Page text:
I visited my first Buddhist monastery (vihara) outside of Dhaka on my second morning. The Bana Vihara is on the opposite side of town to my hotel and beautifully situated on the edge of the lake. There was a ceremony taking place in the main hall and an elderly, frail monk was being lifted onto an ornate throne. His arrival had been eagerly anticipated by the large crowd in attendance. I later discovered that I had been in the presence of the most venerated Buddhist monk in Bangladesh, the 90-year old abbot, the Venerable Sadhananda Mahathera, known simply as Bana Bhante (the forest monk). He is widely considered to have reached a high level of enlightenment through meditation. Bana Bhante was born Rathindra Chakma in 1920 in Rangamati. He has a reputation as an eloquent speaker, with an ability to simply explain the tenets of Buddhism. You can read about a week spent at this monastery by the present Chakma King here, where he makes reference to Bana Bhante.
Outside, I lit a candle in fond memory of my grandmother, Annie, who was born on this day (27th November) in 1888. Coincidentally, there were plaster moulds of the three wise monkeys at the vihara, albeit separated and somewhat graceless. I first saw these as a child in the form of a rather beautiful small brass casting in my grandmother’s house and later, almost 20 years ago now, I saw the original 17th century carving, over the door of the famous Tōshō-gū shrine in Nikkō in Japan. With all this good karma, I didn’t expect to be attacked (almost!) by the live monkeys on the grounds of the vihara. I was the source of much amusement for a group of children, playing nearby around a small 6-storey tower, each level of which represented a stage in the afterlife.
From the village, we took a local launch to a small, peaceful island near the Bana Vihara where the Chakma Raja (King) has his beautiful, circular, wooden rajbari (raj=king; bari=house, so literally ‘king’s house or palace’), reached via an idyllic, tree-lined avenue. There were old photographs of past kings in the porch, which was as far as we could go. On the island there was a canon that had been captured from the Mughuls by the Chakmas in the early 1700s. A number of stone busts of influential past Chakma Kings were displayed in pavilions. From reading the inscriptions and from the photographs in the house, I got a real sense of the long and rich history of the Chakma people in this area. The vihara on the island was closed, unfortunately, but I managed to sneak a peek at the huge, bronze Buddha through a slit in the door. I met the abbot later who was very welcoming and friendly. Nearby, I saw some weaving, and two Chakma girls showed me how the traditional indigo-and-red striped sarongs are worn.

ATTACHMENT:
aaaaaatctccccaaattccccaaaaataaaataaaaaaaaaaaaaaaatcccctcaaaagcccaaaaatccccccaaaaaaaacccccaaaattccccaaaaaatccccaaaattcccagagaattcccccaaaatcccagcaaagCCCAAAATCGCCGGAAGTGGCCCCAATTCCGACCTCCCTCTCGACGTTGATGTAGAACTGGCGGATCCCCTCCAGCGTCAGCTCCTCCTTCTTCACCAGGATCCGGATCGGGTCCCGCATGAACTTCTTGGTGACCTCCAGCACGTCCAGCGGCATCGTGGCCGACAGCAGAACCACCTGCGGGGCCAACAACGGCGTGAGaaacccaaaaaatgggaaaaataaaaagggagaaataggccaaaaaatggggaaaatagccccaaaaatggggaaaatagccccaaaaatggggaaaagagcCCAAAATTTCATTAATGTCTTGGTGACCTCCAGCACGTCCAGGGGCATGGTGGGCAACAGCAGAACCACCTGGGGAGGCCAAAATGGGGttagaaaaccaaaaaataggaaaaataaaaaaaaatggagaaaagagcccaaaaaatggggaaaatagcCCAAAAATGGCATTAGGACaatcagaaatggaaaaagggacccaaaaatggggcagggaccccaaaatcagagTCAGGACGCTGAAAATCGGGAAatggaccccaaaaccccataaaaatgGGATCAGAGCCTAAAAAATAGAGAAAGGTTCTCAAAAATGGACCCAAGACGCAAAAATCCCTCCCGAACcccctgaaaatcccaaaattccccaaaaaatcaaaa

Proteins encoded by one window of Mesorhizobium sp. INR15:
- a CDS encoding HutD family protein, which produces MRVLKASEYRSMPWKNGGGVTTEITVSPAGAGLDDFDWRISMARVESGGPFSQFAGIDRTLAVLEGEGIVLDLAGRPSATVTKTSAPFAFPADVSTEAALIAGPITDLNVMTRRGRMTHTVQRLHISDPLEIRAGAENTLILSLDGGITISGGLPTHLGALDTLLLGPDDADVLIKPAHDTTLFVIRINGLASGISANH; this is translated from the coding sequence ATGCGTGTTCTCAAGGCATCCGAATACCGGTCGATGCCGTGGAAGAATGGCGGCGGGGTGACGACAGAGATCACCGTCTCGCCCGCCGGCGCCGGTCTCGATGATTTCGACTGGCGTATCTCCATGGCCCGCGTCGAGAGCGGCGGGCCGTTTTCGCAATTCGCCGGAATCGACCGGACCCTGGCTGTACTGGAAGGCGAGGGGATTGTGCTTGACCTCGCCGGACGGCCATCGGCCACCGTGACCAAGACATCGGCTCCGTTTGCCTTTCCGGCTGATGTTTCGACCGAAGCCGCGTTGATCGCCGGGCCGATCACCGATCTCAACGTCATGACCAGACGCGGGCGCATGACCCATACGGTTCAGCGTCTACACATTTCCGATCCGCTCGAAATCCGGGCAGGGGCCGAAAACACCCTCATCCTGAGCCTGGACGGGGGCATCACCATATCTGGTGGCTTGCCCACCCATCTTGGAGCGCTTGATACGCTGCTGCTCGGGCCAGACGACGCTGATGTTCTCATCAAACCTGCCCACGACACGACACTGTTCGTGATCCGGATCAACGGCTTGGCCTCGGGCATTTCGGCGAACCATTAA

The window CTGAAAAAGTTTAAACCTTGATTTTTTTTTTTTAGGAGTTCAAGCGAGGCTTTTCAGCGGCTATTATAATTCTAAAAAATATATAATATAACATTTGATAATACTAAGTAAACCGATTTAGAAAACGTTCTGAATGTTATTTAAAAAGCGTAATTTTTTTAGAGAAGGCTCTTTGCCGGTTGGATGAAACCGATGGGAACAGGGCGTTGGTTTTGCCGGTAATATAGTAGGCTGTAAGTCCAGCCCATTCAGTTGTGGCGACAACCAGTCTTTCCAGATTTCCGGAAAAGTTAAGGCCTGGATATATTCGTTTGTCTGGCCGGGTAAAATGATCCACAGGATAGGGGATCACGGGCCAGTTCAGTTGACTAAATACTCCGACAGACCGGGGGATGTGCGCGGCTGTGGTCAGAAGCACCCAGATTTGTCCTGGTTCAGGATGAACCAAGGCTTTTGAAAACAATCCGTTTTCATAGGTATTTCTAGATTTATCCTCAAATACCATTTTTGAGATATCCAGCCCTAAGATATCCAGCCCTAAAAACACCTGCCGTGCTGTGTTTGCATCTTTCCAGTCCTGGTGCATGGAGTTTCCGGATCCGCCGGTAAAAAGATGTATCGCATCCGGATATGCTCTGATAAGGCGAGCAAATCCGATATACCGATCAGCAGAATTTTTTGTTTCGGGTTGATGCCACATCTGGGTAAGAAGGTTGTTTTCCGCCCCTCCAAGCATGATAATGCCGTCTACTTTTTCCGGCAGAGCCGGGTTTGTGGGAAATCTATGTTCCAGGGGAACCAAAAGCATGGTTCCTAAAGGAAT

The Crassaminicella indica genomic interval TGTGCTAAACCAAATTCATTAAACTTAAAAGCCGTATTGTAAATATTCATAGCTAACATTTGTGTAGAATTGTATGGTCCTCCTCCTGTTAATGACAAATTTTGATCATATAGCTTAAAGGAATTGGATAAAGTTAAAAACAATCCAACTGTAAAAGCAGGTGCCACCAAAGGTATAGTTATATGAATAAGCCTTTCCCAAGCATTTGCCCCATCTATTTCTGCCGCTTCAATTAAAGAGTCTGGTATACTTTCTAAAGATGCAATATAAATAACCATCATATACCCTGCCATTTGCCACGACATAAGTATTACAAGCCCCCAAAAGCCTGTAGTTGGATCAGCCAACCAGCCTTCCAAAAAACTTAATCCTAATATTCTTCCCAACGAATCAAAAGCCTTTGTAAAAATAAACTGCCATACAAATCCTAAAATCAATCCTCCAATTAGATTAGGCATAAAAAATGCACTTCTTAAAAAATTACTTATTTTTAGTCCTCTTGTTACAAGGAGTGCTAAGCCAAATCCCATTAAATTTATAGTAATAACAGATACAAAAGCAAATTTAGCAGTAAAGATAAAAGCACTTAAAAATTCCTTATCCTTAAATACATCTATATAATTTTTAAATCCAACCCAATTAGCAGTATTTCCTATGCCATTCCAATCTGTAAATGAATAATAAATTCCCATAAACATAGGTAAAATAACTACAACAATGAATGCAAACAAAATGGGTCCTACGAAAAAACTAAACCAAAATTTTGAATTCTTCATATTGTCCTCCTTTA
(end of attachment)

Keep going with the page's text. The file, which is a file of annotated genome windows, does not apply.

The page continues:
Back in Rangamati, we stopped for tea at an atmospheric little bamboo tea house/shop on the water. It was the kind of place I would frequent regularly if I lived here. Later, we crossed the picturesque suspension bridge by the Parjatan Motel and walked along a shady, wooded path to reach a Chakma village. This was my first visit to a Chakma village and it looked very similar in many respects – mud and bamboo housing in shades of ochre and beige – to some of the villages that I had visited in the Sylhet division (see post 18). I met a lot of lovely, friendly children here and wandered around taking photographs.
We took a noisy 20-minute boat ride – obligatorily accompanied by an armed escort – to reach Peda Ting Ting resort on a small island on the lake. The place had a ‘holiday island’ atmosphere: it is popular with well-to-do Bangladeshi tourists. The restaurant, run by locals and promising ‘indigenous fare’, was open but ‘not serving’ at the time. After walking around, we bought some drinks and sat in the shade of a circular, bamboo gazebo to soak up the ambience, the lake vista as always magnetic.
Unfortunately, we didn’t get close to the banana plantations or tropical forests ringing the lake. Because we weren’t near the shoreline at any point we didn’t see Chakma village life from the water either. However, back on dry land, we visited a second Chakma village by road. The bamboo houses were clustered by the water, some on stilts. The sun was beginning to set and the lake looked spectacular. I stopped to watch a man smoking from a large cylindrical wooden pipe: it looked a little like a small didgeridoo with a pipe attached. Two women nearby invited me into their home and offered me snacks of moree (puffed rice), bananas and kola pitha (a cake cooked from banana and coconut). The pitha, which I understand is traditional, was mud-coloured and had a burnt taste. I struggled to eat it graciously. The room we sat in was very cosy. It had walls and floors of bamboo, a sofa, a coffee table, a bed with mosquito net and a dresser full of ware, on top of which stood a TV. Overhead, there were pictures of activists: the grandmother, who was visiting, told me that she is a relative of Santu Larma (see below). I suspect that this family were relatively affluent. I very much appreciated the hospitality and the opportunity to witness something of the Chakma lifestyle. The language barrier, unfortunately, meant that our conversation was limited.